A feature of the inventive sampler overcomes the aforementioned difficulties and solves the initially described problems of substance entrainment and level detection. The capacitance is measured according to a principle which simplifies evaluation very much and is adaptable to the various requirements of the software. An electric pulse is provided to the hollow needle here. The rise time of the edge of this pulse is determined by the capacitance between the hollow needle and the electrical mass and by the internal resistance of the pulse. The magnitude of capacity may be determined by measuring the voltage on the hollow needle following a short lag time after the pulse is applied. At this time, the lag time requires to be kept constant.
A feature of the inventive sampler makes it possible to detect the liquid by measuring the resistance. In addition, there is a possibility to combine the capacitive and the resistive liquid detection.
The sampler may operate as a blending device, e.g. in an automatic instrument, in which liquid samples are transferred to a blending duct where reagents are added, and are thoroughly blended. This has been made by a separate mixer hitherto. If the hollow needle is caused to vibrate by an electromagnet or ultrasound the sampler will assume this task.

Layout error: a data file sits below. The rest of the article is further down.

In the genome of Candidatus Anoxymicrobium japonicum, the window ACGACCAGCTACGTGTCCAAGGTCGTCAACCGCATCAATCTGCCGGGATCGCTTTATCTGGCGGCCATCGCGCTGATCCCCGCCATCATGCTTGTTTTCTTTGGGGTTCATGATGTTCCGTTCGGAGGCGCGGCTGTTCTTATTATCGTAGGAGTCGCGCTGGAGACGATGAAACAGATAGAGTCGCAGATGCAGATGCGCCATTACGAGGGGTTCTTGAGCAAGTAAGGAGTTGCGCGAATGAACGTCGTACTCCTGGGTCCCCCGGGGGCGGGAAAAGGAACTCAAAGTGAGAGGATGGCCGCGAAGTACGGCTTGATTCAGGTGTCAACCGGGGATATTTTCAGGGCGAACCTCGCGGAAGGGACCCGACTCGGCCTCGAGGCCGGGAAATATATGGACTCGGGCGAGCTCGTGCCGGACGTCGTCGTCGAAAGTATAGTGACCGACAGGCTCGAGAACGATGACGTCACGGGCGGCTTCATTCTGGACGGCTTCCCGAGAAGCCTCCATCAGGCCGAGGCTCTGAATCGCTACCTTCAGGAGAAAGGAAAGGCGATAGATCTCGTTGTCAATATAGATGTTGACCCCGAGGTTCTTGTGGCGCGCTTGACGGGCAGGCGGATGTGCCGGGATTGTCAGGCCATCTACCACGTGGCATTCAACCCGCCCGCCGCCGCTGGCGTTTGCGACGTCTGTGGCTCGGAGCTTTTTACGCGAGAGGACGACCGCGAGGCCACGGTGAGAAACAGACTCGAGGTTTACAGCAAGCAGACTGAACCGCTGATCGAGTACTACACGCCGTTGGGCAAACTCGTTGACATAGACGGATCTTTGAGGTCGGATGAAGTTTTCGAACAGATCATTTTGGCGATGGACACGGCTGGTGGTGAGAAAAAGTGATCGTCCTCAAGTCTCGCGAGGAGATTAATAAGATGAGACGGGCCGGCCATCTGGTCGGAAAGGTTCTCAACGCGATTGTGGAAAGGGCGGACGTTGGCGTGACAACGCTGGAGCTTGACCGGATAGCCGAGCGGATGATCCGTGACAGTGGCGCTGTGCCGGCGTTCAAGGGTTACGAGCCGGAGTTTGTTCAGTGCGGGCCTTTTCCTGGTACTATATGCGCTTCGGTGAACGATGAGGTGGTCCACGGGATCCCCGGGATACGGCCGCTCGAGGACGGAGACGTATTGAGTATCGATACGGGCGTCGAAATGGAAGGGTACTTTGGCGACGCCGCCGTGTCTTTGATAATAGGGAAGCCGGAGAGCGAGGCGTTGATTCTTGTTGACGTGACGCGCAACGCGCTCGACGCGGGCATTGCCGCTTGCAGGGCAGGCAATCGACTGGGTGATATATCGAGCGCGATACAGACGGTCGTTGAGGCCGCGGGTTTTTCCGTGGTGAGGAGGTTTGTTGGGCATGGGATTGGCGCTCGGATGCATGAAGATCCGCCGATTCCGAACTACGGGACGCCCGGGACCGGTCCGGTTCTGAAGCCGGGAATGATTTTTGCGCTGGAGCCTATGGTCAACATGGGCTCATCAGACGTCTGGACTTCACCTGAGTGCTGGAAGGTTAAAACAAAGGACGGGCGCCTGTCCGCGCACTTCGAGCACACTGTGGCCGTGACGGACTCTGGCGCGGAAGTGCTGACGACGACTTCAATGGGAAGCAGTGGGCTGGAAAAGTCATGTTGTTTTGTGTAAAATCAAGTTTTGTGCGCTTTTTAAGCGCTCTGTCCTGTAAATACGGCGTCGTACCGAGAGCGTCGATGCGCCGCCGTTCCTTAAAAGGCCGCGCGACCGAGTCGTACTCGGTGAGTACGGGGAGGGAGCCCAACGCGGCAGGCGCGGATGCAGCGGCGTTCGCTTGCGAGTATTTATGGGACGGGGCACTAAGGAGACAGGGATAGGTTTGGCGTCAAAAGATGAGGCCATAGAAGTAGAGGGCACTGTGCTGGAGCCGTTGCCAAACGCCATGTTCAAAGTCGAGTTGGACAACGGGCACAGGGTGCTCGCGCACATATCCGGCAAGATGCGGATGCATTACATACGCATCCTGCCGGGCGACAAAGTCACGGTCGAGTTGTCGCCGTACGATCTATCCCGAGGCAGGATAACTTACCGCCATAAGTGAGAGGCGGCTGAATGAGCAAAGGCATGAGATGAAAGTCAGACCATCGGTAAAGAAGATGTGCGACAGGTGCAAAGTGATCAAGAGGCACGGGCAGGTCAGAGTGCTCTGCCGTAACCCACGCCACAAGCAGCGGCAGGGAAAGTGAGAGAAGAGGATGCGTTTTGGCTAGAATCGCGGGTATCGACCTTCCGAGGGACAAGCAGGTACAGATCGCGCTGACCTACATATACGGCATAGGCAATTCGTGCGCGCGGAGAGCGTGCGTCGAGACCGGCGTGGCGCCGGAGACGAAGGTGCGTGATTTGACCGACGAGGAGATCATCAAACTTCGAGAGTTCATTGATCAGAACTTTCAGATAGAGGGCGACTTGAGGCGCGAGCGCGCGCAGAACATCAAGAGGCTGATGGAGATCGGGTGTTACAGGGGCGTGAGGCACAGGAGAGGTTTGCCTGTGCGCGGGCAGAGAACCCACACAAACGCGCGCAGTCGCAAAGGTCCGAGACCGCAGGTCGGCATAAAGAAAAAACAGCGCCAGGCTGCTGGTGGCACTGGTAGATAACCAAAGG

A feature of the inventive sampler makes it possible to pierce the sampler through a lid and to deeply dip it into a liquid. To this effect, the further coating requires to be very hard. Diamond and boron nitride serve the purpose here, for example.
A feature of the inventive sampler prevents a vacuum from building up after the sampler is pierced through the sample closures, which partly have a very high wall thickness and are made from rubber or similar materials, while the sample is drawn in from the vessel. This can reduce the accuracy of dosage of the sample. The slots will generally not inadmissibly weaken the sampler because this one is of a greater wall thickness anyhow to achieve a high puncturing force and buckle proofness for piercing through the lid. In particular, the slots may be configured as milled sinks. Generally, a single slot is sufficient. Several slots preferably are uniformly spaced around the circumference of the sampler. Preferably, the slots are inclined at an angle to the center of the needle. Hereby, the material of the sample closure (i.e. rubber) is hindered to penetrate and obdurate the slots.
A feature of the inventive sampler makes it possible to detect a plugging of the hollow needle while receiving liquids because a pressure drop may be measured and detected in such case. The pressure sensors may be wire strain gauges, foil-type pressure gauges, and others.
A feature of the inventive sampler integrates the ultrasonic transmitter of claim 16 into the coatings. This manner of ultrasound generation was described in “Nature”, vol. 400, page 853. Ultrasound may also be employed to clean the sampler.